Oops I forgot about that and had to go back and see that again. For the inheritance laws I admit that I'm just a big fan of Primogeniture because of the amount of control I have over my territory but, I would admit that attempting to go to that inheritance law would massively destabilize your realm right now. Also not a fan of losing territory cause some uppity groups of nobles decide that is what is best :p. It just kinda frustrates me for your situation to have gotten so far only to lose out on so much.
 

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Thanks. I guess I did take it as a criticism. While I would love to switch to Primogeniture I don't think it would be staying "in-character." It's been a nice long run here with the Alphonsian line of kings but I don't think it's going to stay in the family. I admit, I have a habit of creating kingdoms when I shouldn't. I really didn't need to create Germany and then usurp Frisia. Possibly some destruction in the future? I don't know.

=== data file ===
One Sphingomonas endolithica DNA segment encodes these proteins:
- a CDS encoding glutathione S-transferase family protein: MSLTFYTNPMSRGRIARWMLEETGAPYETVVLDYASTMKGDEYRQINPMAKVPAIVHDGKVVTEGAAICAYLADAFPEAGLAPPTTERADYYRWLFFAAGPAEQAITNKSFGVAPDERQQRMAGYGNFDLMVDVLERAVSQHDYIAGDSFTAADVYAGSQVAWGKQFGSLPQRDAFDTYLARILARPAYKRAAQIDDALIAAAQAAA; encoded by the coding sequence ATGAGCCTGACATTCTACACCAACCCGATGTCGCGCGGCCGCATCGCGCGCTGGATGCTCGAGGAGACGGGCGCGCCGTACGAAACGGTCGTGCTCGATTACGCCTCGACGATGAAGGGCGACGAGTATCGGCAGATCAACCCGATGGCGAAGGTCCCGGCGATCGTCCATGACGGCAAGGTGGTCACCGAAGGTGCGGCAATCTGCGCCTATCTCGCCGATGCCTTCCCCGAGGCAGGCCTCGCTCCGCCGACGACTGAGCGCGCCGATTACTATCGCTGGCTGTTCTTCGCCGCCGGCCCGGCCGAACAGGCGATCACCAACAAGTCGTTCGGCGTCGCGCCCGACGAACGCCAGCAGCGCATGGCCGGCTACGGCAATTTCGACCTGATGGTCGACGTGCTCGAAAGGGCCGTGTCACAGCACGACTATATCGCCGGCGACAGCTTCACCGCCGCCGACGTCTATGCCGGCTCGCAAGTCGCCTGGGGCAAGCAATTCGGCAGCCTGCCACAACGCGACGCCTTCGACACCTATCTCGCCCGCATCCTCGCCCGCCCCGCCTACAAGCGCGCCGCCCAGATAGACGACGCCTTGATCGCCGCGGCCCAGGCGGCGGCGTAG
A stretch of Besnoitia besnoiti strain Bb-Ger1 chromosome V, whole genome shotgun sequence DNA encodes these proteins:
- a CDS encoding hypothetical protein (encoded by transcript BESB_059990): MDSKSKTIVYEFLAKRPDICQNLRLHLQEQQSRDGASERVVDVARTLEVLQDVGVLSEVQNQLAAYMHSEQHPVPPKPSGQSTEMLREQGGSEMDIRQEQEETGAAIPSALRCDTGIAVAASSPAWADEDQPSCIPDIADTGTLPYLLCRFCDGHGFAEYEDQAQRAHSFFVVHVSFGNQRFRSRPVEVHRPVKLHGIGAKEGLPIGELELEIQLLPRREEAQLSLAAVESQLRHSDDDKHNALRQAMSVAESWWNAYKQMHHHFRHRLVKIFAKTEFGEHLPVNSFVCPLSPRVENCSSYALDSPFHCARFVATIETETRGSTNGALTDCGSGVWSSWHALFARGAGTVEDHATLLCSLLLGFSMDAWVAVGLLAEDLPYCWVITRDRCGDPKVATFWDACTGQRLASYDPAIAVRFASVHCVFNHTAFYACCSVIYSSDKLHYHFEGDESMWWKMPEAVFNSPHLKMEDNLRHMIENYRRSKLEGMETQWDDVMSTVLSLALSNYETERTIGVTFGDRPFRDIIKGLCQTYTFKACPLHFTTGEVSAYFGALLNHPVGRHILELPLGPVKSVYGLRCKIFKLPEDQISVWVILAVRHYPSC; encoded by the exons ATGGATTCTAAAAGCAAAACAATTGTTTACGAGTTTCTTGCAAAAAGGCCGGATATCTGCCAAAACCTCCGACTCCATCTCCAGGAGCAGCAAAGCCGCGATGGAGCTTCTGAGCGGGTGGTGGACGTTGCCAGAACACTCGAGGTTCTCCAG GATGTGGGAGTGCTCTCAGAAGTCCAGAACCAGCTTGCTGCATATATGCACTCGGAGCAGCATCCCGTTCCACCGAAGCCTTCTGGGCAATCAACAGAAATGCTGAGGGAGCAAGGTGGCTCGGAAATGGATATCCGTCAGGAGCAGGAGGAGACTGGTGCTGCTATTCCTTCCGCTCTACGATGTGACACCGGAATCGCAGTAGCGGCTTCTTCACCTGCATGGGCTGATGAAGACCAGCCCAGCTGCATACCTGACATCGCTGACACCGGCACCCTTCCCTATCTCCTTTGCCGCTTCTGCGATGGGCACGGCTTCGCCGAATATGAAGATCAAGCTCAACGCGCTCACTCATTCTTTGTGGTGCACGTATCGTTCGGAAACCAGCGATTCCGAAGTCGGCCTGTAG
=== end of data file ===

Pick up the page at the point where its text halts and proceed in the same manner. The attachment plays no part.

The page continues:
At least the Galimani dynasty is expanding. They have been in the British Isles for hundreds of years, now in Germany, Frisia, Aquitaine, and have owned the County of Venaissin for a long time as well. Still...the Irish are getting a little too uppity and expansive in the continued gameplay. The Ilkhanate has arrived and are fighting the Persians. I soooo want to initiate a Holy War for Barcelona but the Mahmudids have 33000 ACTUAL levies. Eesshh.
 

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Enjoying quietly lurking through here... Enjoying it so much, in fact, that I nominated you for the Weekly AAR Showcase!